Have you got any lemon? I need one for a cocktail I am serving. (correct)
We don’t use ‘one/ones’ after nouns, which are used as adjectives.
Generally I keep the tickets in my shirt pocket, but that day I put them in my jeans one. (incorrect)
Generally I keep the tickets in my shirt pocket, but that day I put them in my jeans pocket. (correct)
We prefer Possessive pronouns (mine, yours, hers, etc.), rather than Personal pronouns (my, your, her, etc.) + one/ones.
I would really like to gift you a necklace like hers.
When we must use One/Ones
We must use one/ones in the following cases:
We must use one/ones after the, the only, the main, and every.
When you are wine tasting, you should mark the ones that taste funny.
After I got home, I found that every one was sleeping.
We must use one/ones after adjectives.
After a few months in lockdown, my shirts became so tight that I had to buy some new ones. (new - adjective)
When we may or may not use One/Ones
We may or may not use one/ones in the following cases:
- We may (or may not) leave out one/ones after ‘which’.
When we buy diamonds, we have no way of knowing which (ones) are original. (ones = diamonds)
- We may (or may not) leave out one/ones after demonstrative pronouns (i.e. this, that, these, and those).
The last comedian was awesome, but this (one) is boring.
Extra Books and Tools
Though the matter on our website is in-depth and comprehensive enough for the demands of most of the aptitude exams, but it may feel daunting for the same reasons. Moreover, some learners prefer paperback books over websites.
So, if you are a beginner level English learner, and prefer books, you may explore the following English Grammar books too.
1. Wren & Martin - This book has been around for long and is still considered one of the best. Though many concepts have not been dealt with in much depth here, but beginners may find it a breeze to read. Once you are done with it, the content on our website will work as a rich add-on. If you are getting this book, make sure you get the key to its exercises too.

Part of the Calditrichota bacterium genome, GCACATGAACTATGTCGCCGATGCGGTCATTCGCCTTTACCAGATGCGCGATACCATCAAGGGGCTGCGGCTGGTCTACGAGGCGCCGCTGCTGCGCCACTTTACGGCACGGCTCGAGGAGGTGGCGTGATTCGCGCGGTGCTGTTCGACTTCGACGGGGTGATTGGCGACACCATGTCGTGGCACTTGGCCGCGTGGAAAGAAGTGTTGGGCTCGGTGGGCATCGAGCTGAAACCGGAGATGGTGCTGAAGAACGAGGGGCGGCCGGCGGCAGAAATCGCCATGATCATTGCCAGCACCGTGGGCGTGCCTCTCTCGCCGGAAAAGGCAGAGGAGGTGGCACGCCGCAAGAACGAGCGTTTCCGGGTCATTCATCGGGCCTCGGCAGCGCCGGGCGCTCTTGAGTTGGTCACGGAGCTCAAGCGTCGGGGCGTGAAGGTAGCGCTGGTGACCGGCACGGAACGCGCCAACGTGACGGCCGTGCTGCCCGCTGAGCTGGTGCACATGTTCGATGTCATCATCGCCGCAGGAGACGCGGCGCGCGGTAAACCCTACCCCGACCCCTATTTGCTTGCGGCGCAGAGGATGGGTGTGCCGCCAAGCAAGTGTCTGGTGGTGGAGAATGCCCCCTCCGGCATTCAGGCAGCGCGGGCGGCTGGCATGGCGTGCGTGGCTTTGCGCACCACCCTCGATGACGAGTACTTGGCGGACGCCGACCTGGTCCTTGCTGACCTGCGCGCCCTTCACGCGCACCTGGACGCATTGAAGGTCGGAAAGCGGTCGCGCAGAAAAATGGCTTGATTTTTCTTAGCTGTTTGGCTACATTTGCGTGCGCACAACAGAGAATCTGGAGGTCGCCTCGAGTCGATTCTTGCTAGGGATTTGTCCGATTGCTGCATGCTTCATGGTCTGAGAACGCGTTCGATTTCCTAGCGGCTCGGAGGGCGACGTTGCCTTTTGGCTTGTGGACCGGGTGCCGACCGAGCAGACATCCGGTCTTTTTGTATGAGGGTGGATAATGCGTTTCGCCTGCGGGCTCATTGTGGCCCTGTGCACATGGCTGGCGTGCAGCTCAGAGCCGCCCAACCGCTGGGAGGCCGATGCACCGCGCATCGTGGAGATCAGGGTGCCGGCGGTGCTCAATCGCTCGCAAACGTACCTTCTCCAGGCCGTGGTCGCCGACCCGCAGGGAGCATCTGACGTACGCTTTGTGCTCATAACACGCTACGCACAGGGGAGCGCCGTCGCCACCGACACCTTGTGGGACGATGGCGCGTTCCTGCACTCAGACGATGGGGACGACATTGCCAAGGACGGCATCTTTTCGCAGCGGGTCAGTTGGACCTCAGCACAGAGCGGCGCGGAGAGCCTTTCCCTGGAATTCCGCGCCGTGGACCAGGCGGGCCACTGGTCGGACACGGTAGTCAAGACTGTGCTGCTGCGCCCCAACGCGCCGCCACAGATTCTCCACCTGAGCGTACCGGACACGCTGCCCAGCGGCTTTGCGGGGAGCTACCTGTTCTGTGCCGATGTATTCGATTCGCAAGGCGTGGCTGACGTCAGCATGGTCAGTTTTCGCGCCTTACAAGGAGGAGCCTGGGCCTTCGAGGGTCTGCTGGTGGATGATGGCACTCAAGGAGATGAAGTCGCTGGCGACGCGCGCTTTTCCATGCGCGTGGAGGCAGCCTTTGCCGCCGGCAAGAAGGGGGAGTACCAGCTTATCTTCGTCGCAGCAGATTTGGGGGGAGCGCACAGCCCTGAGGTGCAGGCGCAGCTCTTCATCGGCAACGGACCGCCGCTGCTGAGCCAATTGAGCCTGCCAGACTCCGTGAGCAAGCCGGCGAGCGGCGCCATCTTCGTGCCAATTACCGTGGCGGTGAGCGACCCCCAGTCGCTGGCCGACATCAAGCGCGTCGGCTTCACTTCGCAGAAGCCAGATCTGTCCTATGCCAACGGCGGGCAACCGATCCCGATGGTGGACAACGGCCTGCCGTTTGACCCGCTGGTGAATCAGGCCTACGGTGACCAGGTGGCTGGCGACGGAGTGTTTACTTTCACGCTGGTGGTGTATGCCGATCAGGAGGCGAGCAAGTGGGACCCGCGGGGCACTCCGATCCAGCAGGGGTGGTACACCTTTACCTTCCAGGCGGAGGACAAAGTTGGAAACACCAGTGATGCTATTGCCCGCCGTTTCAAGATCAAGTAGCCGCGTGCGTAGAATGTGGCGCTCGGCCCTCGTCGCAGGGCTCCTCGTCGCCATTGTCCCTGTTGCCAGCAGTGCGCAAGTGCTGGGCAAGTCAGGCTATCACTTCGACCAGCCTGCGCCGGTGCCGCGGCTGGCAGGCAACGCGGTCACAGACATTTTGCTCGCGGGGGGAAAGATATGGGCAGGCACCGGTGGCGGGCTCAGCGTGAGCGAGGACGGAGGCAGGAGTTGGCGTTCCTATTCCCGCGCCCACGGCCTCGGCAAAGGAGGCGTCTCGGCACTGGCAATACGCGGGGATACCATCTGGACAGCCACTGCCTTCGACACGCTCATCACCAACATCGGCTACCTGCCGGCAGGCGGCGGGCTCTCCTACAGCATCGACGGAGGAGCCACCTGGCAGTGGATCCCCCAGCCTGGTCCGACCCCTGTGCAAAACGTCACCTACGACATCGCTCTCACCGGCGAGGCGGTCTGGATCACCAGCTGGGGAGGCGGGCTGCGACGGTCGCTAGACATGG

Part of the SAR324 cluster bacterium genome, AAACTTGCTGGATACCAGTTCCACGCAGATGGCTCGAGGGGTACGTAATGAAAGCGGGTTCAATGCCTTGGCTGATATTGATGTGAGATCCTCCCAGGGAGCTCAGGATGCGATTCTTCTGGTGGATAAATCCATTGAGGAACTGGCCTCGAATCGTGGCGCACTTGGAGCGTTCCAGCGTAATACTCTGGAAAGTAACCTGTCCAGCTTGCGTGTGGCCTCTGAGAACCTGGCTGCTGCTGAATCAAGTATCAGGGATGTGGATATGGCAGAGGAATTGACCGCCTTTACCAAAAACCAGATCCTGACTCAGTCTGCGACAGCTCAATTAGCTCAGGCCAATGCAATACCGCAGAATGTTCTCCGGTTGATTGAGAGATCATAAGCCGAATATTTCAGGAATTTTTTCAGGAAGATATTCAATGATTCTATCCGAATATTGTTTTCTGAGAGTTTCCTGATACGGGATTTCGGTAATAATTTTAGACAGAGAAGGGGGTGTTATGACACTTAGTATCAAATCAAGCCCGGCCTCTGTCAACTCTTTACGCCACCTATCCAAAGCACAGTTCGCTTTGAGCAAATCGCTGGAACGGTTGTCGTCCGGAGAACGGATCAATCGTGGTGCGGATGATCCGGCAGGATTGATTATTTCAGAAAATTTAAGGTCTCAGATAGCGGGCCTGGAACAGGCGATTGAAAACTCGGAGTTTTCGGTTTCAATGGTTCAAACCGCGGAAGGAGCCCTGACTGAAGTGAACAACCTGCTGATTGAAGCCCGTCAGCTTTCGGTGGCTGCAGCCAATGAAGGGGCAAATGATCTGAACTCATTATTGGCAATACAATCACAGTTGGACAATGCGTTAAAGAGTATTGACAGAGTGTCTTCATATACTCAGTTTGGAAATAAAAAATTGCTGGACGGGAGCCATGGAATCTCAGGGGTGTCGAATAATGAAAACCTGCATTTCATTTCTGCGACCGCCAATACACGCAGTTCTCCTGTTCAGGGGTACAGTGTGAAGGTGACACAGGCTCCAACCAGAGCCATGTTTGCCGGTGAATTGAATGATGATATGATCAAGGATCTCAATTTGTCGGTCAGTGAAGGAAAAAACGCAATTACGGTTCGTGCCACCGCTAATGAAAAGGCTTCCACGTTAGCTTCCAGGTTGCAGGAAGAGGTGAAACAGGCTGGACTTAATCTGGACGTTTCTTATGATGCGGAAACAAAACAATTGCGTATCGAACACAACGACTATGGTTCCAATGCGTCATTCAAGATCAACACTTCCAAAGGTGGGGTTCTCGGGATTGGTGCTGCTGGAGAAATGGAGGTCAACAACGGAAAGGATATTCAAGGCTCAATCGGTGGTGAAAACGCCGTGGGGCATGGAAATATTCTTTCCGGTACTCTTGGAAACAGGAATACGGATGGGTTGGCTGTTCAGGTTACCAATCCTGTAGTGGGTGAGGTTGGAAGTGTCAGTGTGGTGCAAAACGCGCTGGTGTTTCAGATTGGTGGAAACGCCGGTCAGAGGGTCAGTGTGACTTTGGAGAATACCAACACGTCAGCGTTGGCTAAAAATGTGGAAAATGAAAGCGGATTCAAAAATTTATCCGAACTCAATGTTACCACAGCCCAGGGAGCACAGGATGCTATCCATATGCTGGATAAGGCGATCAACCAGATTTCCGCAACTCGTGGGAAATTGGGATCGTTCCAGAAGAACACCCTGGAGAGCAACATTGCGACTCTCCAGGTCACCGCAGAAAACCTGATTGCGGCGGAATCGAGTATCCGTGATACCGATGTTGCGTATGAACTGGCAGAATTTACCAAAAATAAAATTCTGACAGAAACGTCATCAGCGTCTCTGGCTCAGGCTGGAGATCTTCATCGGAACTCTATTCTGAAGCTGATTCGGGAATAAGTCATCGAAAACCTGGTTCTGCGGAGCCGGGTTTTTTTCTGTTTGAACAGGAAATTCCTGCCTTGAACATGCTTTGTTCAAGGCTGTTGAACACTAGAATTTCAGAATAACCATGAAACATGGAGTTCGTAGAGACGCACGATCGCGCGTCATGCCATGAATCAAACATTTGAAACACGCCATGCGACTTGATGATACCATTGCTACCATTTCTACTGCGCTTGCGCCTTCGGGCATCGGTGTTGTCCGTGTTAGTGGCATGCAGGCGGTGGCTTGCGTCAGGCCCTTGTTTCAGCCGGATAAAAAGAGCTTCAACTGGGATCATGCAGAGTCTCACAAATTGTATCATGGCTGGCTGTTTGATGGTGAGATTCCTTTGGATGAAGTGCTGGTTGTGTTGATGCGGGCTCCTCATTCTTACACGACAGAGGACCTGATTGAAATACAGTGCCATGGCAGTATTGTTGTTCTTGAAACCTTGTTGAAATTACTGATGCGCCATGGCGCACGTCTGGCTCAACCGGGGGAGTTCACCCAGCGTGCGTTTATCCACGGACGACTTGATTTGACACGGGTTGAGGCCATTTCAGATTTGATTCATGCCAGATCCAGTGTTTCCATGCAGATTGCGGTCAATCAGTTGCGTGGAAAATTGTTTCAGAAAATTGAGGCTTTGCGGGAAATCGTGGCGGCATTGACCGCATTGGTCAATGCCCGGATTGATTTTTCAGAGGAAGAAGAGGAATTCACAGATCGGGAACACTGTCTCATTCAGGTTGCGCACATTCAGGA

Links for readers from USA, UK, Canada, and other countries:
High School English Grammar and Composition Paperback
Key to Wren and Martin
Link for Indian readers: Wren and Martin
2. More advanced learners may refer to the following books. However, buy them only if you must. Most of your English Grammar learning needs will easily be met by our website.
A. Essential English Grammar by Raymond Murphy
Link for readers from USA, UK, Canada, and other countries: Essential Grammar in Use - with Answers
Link for Indian readers: Essential English Grammar
B. Intermediate English Grammar by Raymond Murphy
Link for readers from USA, UK, Canada, and other countries: English Grammar in Use - with Answers
Link for Indian readers: Intermediate English Grammar
C. Advanced English Grammar by Martin Hewings
Link for readers from USA, UK, Canada, and other countries: Advanced Grammar in Use - with Answers
Link for Indian readers: Advanced English Grammar
So much so for Englsh Grammar. But what about Comprehension skills and Vocabulary?
We strongly believe that Comprehension skills and Vocabulary are more a matter of practice. The more you read, the better you will become in them. In fact, this will help you in Grammar too. Afterall Grammar rules are just in the nature of temporary scaffholding - the goal is to read, write and speak a language without consciously remembering even a single Grammar rule.
So, we suggest you to read vividly. Ideally, carry some tool with you that you may refer so as to learn the meaning of any word that is new to you. There are many ways you may go about it.
* The old method: Carry a good dictionary with you. But who does?
* Download a Thesauraus app on your mobile or just google it. Better, but we still need to stop reading, open the app, type and then search. Boring!
The methods mentioned above kill the joy of reading. Who wants to stop reading in the midst of an interesting plot and look for the meaning of a word? And if you are a lazy soul like me, Oh man! No chance!
That's why I prefer to read on gadgets like Kindle. We may just tap on any word and see its meaning there and then. It's also not taxing on the eyes.
Link for readers from USA, UK, Canada, and other countries:
Link for Indian readers:
There are a multitude of Kindle models and versions available. So, you may have to do some research on your own regarding which model serves your need the best. Though, any model will meet our basic reading needs.
If you guys know about any more such books, gadgets and technologies that are awesome and may help English learners, do share 😇